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Christmas hiccup for artmaking

December 25, 2011

quick sketch of irregular holiday tree with red ornamentsI have decided, this week, that Christmas is not a good time to make changes in your life, artmaking or otherwise. But I have been thinking some more about being stuck…

Here is the heart of the matter for me.  I struggle (immense struggle) with working in my studio. I manage to find creative and boring excuses that keep me from making art. Now, I know it’s not just the distractions, other responsibilities, or interruptions that keep me from working. It’s me. I’m just wondering how other artists (who have this same problem) deal with it. Is it like dieting? Instead of eating chocolate chips, you determinedly choose to eat an apple? Instead of doing laundry, you choose to go to your studio and paint? How does that work?

I suspect a big deterrent to working is fear. Molly Gordon made a comment in one of her online presentations that inertia (she calls it immunity to change) comes from being a complex human being. And that often the thing that is a barrier to doing something is in fact based on a fear that is sitting somewhere in the background hiding. In my case it’s a fear that the art I make won’t match what’s in my head. It will be boring, unsatisfying, and (yikes!) amateurish or redundant. I do know that this is somewhat of a mind game, but knowing is not enough to ignore it.

So my outcome this week?  Very little art. Christmas has intervened …but I feel less guilty than usual. And I have been fiddling in my sketchbook:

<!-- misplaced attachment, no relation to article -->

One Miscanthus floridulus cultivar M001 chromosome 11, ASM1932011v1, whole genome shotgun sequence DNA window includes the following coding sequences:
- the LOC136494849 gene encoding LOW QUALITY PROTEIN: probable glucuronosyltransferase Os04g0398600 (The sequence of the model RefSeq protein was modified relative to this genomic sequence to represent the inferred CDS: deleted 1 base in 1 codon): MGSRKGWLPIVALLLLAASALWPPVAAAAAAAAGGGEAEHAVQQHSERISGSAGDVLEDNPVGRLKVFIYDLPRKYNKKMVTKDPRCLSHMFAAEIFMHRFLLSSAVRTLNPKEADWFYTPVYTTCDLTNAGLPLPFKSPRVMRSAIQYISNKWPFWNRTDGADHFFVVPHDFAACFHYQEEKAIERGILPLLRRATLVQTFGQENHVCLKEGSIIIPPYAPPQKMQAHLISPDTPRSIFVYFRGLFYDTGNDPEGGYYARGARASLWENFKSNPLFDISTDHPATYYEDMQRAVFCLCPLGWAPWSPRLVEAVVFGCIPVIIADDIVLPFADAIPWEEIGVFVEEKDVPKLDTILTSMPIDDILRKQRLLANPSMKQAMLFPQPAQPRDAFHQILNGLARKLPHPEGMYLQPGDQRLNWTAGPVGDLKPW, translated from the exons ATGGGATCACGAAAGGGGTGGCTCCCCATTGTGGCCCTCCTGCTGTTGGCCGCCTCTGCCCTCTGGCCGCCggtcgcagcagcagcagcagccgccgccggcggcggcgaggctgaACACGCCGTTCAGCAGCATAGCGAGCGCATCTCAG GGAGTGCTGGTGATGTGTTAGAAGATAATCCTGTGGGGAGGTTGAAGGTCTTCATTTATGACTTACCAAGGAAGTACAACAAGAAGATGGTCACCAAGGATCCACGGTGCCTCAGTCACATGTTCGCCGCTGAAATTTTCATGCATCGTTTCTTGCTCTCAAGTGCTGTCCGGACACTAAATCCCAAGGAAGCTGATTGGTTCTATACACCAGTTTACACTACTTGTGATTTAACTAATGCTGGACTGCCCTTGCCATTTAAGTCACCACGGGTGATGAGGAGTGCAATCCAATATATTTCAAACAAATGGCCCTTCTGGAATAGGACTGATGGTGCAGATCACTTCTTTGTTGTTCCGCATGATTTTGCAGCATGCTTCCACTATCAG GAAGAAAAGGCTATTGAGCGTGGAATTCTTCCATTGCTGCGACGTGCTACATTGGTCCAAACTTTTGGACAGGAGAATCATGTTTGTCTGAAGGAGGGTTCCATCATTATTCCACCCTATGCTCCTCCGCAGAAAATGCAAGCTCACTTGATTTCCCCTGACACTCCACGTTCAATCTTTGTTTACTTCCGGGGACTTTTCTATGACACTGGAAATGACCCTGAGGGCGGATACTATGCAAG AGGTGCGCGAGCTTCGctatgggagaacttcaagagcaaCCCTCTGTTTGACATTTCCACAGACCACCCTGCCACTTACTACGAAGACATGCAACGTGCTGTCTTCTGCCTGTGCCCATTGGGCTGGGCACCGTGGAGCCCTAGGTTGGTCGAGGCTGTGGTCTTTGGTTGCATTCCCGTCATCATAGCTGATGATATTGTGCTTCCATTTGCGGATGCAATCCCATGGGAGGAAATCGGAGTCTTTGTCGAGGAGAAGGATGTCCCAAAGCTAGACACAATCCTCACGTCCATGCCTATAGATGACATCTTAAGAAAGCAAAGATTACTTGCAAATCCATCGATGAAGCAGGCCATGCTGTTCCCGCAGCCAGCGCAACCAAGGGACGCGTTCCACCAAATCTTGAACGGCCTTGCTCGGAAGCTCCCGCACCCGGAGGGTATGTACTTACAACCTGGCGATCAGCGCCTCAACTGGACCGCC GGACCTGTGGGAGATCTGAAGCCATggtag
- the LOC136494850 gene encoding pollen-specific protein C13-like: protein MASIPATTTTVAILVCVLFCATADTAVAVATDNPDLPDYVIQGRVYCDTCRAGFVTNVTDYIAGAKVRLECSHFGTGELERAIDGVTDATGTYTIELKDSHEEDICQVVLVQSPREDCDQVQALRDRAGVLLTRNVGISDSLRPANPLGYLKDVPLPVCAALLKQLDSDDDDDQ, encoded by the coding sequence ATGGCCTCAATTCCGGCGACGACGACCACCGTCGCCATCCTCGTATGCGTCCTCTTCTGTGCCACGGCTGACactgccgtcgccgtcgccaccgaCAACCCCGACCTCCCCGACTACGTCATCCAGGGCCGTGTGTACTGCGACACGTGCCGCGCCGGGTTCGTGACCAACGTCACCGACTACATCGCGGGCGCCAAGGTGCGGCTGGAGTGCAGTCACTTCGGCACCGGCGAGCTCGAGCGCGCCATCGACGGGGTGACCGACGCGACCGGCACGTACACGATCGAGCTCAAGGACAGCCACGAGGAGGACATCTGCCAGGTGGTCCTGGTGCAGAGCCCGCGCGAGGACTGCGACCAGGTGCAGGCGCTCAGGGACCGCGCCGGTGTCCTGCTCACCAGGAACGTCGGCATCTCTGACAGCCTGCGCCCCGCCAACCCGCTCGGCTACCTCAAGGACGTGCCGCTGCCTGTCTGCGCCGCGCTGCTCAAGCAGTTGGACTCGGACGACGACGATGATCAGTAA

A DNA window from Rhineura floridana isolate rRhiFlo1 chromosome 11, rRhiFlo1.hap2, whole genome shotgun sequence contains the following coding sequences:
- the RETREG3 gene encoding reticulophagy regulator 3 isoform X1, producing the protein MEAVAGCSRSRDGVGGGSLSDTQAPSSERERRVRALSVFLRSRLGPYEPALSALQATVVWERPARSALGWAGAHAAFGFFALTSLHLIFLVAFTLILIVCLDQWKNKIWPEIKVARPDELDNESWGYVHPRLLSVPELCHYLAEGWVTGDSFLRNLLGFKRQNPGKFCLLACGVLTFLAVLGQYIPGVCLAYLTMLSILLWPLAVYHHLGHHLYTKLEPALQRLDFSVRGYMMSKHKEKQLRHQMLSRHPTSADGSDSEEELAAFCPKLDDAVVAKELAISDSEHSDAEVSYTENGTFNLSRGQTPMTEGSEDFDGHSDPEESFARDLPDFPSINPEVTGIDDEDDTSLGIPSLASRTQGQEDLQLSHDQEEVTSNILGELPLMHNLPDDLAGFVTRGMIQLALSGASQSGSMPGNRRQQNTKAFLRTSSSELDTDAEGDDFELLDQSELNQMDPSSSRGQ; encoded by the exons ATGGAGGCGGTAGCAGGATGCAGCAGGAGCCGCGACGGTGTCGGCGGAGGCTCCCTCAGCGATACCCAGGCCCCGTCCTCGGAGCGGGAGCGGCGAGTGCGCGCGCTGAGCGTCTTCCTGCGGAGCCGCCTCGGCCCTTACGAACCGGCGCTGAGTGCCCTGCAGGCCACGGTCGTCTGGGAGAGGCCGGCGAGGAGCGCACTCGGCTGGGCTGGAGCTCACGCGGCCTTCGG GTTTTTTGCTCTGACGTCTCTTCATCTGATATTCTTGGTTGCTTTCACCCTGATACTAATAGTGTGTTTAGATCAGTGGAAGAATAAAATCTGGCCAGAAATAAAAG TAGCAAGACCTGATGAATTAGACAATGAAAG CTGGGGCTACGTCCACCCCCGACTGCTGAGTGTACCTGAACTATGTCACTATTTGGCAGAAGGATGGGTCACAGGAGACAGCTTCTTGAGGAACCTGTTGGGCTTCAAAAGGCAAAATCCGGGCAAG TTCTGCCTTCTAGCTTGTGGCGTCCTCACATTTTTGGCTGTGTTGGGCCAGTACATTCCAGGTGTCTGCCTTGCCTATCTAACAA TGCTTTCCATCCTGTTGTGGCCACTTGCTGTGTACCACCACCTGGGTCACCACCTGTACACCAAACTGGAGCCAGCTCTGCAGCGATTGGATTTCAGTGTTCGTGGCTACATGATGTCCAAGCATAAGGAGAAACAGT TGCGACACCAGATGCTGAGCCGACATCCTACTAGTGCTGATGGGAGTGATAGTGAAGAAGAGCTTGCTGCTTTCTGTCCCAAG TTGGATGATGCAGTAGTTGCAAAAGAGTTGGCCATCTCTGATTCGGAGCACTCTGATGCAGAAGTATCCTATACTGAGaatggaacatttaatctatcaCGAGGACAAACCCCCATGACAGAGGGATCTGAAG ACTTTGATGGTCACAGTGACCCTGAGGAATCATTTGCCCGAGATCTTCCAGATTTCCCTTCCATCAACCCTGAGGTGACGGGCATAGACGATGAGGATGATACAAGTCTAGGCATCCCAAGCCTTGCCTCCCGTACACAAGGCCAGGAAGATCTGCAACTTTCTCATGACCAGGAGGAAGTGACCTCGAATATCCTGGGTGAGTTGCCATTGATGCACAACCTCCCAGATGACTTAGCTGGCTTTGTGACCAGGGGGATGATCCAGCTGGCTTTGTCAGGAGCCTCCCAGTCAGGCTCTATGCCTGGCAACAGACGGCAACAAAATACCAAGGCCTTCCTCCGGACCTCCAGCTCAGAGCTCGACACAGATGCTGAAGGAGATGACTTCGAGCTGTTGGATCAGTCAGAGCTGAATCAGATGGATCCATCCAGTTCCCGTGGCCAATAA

quick abstract color sketch in oil pastelquick abstract color sketch in oil pastel

Oh, and I did do a little online research looking for some insight into “stuckness.”

“…what is really being considered, either consciously or unconsciously, is that staying stuck is actually a way of feeling secure or comfortable–an important issue for anyone but particularly so for the highly sensitive person. If we are avoiding conflict we simply create more inner conflict because our truth isn’t spoken or expressed. If we desire true self-actualization, eventually we must come to face the realization that what is at stake–our hopes, our dreams, and our goals, is more important than our need for safety.”

Thomas Eldridge “On Being Stuck”

After reading this, I feel a little psychologically banged up. Bad enough to be stuck… but to find out that I’m craving safety?? Hmmm.

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